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Family's bid to raise cash for treatment

By Katy Karayiannis

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Hanne Hofmann with partner Achmed Abmann. An appeal is under way to get her potentially life-saving treatment. PHOTO/KATY KARAYIANNIS
Hanne Hofmann with partner Achmed Abmann. An appeal is under way to get her potentially life-saving treatment. PHOTO/KATY KARAYIANNIS

A Waipu family is desperately fundraising for a potentially life-changing treatment for a member recovering from a debilitating stroke.

Just over 18 months ago Hanne Hofmann, 56, suffered a stroke, paralysing her right side and leaving her unable to speak or read.

As a result, the three other members of her family have put their lives on hold to support and rehabilitate the once fit and feisty woman.

Ms Hofmann had been a passionate painter, jewellery maker and perfume creator, but now she struggles to do the simplest tasks, such as putting on her shoes.

She also suffers from severe toning - her muscles are constantly stiff and sore.

Ms Hofmann's partner Achmed Abmann, who no longer works so he can help care for her, said it had changed the family's life.

"She can't talk. It's hard because she can't express herself," he said.

Ms Hofmann's daughter, Tui Hofmann, who took a year off midway through her university degree to be with her mum, says the possibility of treatment in the US is giving her family much-needed hope.

"After 20 months and no real gain ... something like this just gives us a huge amount of hope."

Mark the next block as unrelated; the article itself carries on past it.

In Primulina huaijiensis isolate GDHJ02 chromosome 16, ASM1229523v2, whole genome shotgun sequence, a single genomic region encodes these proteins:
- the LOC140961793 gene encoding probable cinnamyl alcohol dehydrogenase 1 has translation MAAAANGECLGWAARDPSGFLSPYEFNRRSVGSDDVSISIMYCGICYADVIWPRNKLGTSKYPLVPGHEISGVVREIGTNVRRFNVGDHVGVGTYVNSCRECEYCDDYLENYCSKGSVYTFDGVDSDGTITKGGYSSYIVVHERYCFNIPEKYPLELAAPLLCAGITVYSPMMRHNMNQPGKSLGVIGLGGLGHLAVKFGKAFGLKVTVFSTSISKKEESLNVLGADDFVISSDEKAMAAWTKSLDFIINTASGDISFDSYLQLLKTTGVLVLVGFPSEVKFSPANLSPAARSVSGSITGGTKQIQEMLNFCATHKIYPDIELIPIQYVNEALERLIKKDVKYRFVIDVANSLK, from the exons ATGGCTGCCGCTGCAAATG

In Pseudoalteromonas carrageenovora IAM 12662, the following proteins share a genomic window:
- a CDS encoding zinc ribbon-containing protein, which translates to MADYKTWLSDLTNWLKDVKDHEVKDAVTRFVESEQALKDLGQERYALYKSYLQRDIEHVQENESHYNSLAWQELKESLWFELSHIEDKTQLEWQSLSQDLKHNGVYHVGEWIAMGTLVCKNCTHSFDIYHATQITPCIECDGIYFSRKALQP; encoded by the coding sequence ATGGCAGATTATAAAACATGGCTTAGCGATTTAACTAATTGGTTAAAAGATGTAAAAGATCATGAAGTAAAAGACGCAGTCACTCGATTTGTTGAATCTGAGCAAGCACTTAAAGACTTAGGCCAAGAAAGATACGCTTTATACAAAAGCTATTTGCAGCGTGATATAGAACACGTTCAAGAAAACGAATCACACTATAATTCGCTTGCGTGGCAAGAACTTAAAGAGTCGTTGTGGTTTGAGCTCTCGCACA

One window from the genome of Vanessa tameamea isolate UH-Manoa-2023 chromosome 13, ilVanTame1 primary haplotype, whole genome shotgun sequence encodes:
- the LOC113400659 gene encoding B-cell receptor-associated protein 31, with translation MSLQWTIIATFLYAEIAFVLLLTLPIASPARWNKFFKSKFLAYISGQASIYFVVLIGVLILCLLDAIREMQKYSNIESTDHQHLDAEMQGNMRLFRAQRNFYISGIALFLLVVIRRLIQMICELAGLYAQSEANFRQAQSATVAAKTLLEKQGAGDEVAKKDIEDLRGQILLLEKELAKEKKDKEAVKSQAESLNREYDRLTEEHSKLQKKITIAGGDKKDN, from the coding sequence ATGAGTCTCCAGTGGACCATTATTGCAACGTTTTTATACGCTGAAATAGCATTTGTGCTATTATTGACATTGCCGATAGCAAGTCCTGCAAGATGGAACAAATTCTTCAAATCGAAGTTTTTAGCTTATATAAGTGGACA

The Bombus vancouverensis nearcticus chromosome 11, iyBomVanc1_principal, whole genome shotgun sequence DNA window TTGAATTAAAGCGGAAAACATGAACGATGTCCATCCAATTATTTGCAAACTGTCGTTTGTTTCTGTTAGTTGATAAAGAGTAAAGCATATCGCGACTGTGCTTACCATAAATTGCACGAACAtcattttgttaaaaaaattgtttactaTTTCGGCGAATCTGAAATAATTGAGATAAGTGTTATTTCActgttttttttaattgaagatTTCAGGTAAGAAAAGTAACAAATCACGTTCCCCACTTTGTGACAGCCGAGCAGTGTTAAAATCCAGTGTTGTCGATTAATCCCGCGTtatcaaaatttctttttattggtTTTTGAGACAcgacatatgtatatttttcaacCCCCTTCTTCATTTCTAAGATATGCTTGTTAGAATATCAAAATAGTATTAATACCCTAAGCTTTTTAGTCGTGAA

After speaking to Dr Edward Tobinick from the US Institute of Neurological Recovery, the family is confident the treatment could improve Ms Hofmann's life.

"The more we researched it and had an interview with the doctor, the more they thought it's ideal for mum, given that she had such a severe stroke," Tui said.

The drug involved, called Etanercept, is still in research stages, but early findings suggest 80 per cent of US recipients have some form of improvement. It's used in New Zealand to treat only arthritis, so Pharmac is unable to comment on its effectiveness for stroke victims.

Despite the risk of adverse effects, Mr Abmann is positive.

"We want to be optimistic, we understand the risks, but it's important to give it a try," he said.

It is estimated the family will need to raise $30,000 for the treatment, as one injection costs US$6000 ($7000) and the family hopes Ms Hofmann can receive more than one.

- NORTHERN ADVOCATE

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